Directed journaling was operationalized for this pilot test as reflective writing, in which students document specific events, then perform some level of analysis and/or reflection on the event. Students were guided in their journaling by a list of topics that represented the clinical objectives for the course. Because clinical journals are a compelling source of clinical information, thought processes, and clinical decision making, we believed they would be a valuable resource to share during the course, and that the option for the entire class and the instructor to read them as they were being written would enhance opportunities for discussion, mentoring, critical thinking, and socialization.
Technology and increased access to information and communication can expand learning experiences and improve nursing education. Online graduate nursing education has proliferated rapidly, and online courses have received positive evaluations from most students (Wills & Stommel, 2002). Course Web sites have been designed as tools for student learning and integrated into traditional courses, and students have found them both important and useful (Zwolski, 2000). In distance learning programs, asynchronous Internet discussions have been used to facilitate group discussion in nursing education with success (Cartwright, 2000).
The idea to use an online environment for the required, directed journaling developed from our desire to increase the sharing of clinical experiences. We did not view the time allotted during weekly class meetings (i.e., 4 hours) as sufficient to allow for thorough presentation, discussion, and processing of clinical experiences. A system of asynchronous, online journaling was designed to permit students adequate time to access, record, and respond to their clinical experiences, including time to analyze and reflect, when they were most receptive.
Both traditional and online discussion and journaling have been positively evaluated in nursing education. Traditional journaling has been used effectively with nursing completion or bridge students to record thoughts and feelings, and discuss them through the reading of the journal in class (Kielinen, 1997). Online, threaded, asynchronous discussions in a baccalaureate-level pathophysiology class promoted greater participation and feedback and a shift to student-centered learning (Teikmanis & Armstrong, 2001). VandeVusse and Hanson (2000) used online course discussions and interaction to facilitate faculty involvement and support for graduate nursing students at distant sites.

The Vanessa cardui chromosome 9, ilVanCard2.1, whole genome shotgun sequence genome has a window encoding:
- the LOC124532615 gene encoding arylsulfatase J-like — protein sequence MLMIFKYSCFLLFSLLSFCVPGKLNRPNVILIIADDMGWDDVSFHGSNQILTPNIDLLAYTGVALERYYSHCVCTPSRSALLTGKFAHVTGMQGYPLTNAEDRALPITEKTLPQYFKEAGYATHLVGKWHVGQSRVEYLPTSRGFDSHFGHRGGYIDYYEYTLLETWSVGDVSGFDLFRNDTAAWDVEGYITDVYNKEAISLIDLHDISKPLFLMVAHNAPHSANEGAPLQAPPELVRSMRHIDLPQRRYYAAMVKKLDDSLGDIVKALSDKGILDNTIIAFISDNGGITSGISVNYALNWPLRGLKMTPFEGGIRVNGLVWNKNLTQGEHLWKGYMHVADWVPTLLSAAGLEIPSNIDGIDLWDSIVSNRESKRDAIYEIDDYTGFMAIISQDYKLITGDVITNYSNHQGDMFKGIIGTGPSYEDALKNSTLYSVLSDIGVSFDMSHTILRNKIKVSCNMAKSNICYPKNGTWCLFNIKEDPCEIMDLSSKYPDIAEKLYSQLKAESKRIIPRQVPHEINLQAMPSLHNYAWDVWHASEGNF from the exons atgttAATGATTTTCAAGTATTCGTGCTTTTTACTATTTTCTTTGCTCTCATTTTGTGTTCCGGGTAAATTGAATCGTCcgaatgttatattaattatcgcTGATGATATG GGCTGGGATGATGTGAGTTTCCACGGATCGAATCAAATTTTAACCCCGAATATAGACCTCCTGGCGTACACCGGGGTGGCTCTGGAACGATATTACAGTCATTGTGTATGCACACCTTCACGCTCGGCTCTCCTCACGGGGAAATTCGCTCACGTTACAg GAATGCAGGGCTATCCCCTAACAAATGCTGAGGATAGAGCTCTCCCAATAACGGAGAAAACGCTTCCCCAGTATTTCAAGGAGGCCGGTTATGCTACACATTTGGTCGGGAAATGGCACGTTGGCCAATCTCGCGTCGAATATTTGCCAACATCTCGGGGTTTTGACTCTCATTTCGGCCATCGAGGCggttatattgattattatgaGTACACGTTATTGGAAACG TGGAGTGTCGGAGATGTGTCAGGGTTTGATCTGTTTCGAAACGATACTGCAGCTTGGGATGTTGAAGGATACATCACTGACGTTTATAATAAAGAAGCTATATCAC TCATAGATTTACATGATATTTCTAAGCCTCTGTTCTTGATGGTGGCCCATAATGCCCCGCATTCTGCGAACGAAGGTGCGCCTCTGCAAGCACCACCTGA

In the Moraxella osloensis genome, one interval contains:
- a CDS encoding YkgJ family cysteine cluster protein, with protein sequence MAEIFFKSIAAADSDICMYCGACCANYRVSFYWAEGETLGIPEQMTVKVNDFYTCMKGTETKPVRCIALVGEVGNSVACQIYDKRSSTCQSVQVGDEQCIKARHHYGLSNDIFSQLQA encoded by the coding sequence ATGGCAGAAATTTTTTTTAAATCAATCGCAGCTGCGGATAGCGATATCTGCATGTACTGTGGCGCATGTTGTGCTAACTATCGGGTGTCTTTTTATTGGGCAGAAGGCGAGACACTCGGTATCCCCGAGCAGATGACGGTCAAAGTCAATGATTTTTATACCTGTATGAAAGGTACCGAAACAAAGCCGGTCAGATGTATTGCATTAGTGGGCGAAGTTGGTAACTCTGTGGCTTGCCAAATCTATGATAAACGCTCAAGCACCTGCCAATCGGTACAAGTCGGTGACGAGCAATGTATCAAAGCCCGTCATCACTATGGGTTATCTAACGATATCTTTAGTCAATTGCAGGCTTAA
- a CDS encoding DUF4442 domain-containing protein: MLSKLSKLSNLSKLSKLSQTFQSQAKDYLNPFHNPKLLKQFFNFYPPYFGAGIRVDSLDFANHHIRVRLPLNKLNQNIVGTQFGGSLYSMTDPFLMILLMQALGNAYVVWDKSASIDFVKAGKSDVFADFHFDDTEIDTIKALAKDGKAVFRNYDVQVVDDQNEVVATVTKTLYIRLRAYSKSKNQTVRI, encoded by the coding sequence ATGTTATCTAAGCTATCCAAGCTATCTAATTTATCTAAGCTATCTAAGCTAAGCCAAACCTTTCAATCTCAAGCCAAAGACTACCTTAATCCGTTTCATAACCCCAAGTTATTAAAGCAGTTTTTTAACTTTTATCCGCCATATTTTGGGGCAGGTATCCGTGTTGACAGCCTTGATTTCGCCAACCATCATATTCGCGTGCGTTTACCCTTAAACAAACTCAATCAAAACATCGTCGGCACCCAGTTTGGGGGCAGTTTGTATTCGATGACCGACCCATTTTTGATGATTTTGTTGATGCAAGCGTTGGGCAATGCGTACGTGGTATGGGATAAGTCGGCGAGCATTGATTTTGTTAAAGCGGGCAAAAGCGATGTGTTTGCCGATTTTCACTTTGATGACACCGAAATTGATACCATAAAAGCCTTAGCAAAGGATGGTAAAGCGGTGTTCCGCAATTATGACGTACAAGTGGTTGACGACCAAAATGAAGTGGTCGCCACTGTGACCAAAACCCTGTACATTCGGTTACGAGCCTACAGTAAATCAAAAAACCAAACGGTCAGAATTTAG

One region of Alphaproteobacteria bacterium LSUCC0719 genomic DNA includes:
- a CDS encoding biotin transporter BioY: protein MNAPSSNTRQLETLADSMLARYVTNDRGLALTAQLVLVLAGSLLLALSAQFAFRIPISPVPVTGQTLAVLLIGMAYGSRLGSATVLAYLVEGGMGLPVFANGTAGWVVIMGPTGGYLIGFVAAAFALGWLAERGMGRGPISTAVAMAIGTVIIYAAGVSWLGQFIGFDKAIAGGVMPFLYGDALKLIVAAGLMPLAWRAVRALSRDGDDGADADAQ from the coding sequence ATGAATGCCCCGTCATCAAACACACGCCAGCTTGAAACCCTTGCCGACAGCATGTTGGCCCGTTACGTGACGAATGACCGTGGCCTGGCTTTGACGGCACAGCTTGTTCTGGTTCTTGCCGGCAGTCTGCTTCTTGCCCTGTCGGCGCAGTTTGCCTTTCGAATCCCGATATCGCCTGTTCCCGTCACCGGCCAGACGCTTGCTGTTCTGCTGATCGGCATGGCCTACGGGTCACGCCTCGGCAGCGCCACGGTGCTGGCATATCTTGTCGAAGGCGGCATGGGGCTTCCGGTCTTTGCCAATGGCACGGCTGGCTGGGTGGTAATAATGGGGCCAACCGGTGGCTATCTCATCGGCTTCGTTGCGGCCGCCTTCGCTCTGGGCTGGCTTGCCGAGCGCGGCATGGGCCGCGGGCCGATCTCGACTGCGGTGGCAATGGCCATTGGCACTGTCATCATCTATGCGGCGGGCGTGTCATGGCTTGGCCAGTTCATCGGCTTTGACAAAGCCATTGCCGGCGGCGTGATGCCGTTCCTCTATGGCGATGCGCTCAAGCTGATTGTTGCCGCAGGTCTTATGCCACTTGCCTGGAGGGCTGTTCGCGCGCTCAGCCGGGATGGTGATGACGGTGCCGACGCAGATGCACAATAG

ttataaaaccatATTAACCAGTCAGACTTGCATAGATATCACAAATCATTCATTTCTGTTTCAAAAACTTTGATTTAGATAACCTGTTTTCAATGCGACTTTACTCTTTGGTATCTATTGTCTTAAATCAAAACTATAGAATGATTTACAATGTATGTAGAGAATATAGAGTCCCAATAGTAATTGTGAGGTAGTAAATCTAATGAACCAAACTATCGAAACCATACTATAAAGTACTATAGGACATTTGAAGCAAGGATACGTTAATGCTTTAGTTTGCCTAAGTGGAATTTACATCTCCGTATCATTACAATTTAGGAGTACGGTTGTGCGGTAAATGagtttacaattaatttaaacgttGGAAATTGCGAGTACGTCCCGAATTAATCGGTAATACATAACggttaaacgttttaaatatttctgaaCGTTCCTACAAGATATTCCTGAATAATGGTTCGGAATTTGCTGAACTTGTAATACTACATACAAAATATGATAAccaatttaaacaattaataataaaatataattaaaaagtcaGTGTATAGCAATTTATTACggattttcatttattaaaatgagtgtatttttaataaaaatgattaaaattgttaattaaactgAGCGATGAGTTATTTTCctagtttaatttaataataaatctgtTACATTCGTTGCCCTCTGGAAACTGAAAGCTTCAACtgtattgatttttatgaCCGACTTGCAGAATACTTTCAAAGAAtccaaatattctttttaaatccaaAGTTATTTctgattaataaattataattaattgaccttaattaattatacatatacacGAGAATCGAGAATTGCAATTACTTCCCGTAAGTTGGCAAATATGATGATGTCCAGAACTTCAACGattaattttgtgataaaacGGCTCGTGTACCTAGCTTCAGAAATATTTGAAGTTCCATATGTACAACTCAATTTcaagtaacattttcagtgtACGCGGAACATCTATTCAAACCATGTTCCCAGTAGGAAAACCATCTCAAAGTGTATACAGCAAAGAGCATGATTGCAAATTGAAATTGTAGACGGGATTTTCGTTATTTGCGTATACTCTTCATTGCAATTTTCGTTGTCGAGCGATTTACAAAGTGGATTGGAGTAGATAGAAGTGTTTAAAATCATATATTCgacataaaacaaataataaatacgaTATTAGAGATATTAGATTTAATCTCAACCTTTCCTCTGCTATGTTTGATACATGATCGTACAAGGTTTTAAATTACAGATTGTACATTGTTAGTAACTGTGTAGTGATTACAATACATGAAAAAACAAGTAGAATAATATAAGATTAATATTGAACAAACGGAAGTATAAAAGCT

An online conferencing strategy with an asynchronous, facilitated discussion format was found to increase individual student participation in a graduate nursing bioethics course (Ellenchild Pinch & Graves, 2000). In addition, Glass and Walter (2000) used reflective journaling, interviewing, and peer mentoring with seven undergraduate nursing students and a course coordinator to foster professional growth through shared learning, shared caring, reciprocity, and friendship.
Critical thinking is essential to improve practice judgment and contributes to personal and professional development through the abstraction of principals from specific contexts and applying them across a range of situations (Chenoweth, 1998). Patton et al. (1997) used journaling in a senior nursing student practicum to integrate classroom and clinical learning, decision making, and skill acquisition, which contributed to critical thinking, observation, discussion, empathy, and sharing of feelings.
Socialization is a complex, diverse, and proactive process that is critical to the development of advanced practice nurses (Howkins & Ewens, 1999). It is also both normative and individualistic (Buckenham, 1998). Nurses who have already been socialized into the nursing profession do not necessarily become resocialized when they return to continue their education. However, they may change or transform their perspective of nursing, nursing’s role, and themselves (Maltby & Andrusyszyn, 1997). The effect of nursing education on professional socialization depends on the students’ past experiences and the reflective processes promoted in the course of study (Howkins & Ewens, 1999). Howkins and Ewens (1999) found that, during the completion of a community APN program, students made radical reappraisals of their perceptions, gained a better understanding of their specialist role, and became less rigid in their thinking.